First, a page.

Meanwhile, the Congressional Progressive Caucus issued and then quickly retracted a letter calling for direct diplomacy with Moscow on Ukraine. Observers initially took the move as a sign that cracks in support for Ukraine might also be appearing on the left, but after the letter was withdrawn it appears the Democratic commitment to the issue—and support for the White House—remains solid.
Which brings us back to the House Republicans. If—and it remains a big if—the number of McCarthy’s members opposing assistance grows to the point where it becomes a real problem for the speaker, he will have to make some choices. He does not want an internecine battle to publicly break out between that faction and the sizable contingent of Ukraine-support backers, including a number of powerful committee chairs. The likely outcome would be a compromise—additional strings, such as greater oversight and controls on the funding—but no real diminishment in actual dollars spent. But this scenario could become more difficult depending on how the debate is cast. For example, if it is effectively framed in some kind of “no dollars to secure Ukraine’s borders until the U.S. border is secured” terms, the effort to continue the Ukraine funding stream could get messy.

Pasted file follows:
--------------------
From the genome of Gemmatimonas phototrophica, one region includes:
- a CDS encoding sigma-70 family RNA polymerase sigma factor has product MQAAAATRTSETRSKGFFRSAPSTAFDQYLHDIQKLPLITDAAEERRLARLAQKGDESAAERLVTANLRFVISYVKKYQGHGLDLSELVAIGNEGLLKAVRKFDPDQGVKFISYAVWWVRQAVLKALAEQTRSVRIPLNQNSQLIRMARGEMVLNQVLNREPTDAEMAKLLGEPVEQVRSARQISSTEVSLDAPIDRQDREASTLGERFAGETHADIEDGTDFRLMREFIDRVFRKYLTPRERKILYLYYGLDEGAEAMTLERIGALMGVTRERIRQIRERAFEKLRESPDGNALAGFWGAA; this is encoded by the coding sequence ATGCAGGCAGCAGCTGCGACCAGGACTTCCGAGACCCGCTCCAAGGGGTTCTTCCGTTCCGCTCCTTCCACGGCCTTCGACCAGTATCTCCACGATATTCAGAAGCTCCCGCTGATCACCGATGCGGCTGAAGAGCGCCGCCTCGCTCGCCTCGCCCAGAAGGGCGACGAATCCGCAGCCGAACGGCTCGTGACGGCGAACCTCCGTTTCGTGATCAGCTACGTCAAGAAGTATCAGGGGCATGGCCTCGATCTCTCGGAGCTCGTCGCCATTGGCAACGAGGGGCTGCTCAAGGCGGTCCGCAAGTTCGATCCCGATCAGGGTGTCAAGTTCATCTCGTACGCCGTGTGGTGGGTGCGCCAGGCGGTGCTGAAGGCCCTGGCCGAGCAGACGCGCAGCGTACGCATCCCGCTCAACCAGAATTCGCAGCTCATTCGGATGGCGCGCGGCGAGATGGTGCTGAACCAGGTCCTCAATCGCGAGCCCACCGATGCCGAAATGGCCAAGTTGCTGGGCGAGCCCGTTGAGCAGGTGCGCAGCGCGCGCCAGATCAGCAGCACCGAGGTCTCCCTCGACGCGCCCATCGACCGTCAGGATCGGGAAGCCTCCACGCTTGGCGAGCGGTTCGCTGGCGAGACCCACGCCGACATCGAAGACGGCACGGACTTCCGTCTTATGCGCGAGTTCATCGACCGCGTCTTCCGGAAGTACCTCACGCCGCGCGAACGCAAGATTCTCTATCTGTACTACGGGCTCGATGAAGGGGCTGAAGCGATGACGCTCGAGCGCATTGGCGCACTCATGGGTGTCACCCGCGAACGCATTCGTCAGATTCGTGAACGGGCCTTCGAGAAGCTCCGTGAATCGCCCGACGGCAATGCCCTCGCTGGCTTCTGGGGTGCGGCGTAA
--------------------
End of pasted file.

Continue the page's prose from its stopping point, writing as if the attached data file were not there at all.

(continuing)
Obviously, there are dozens of other foreign policy issues out there, and it’s by no means sunshine and rainbows all around. Vexing international challenges abound, many of which could easily touch off open partisan warfare on the Hill. Iran is one that comes to mind, but progress on that front seems further away than it has for quite a long time. It’s also worth keeping in mind that House Republicans already have a full slate of investigations teed up for next year. Some of these—such as probing the administration’s withdrawal from Afghanistan and looking into the contents of Hunter Biden’s laptop—will raise questions related to foreign policy and are sure to generate plenty of partisan rancor.
But on the biggest foreign policy issues, there are far more similarities than differences between congressional decision-makers in the two parties. A lot of people will take this as good news, especially at a moment when so many Americans are grasping for any semblance of unity. But times of concordance can also be times requiring greater caution. Well-balanced policies are more difficult to craft in the absence of significant conflicts between varying perspectives, and leaders should remember this as we move into the new Congress.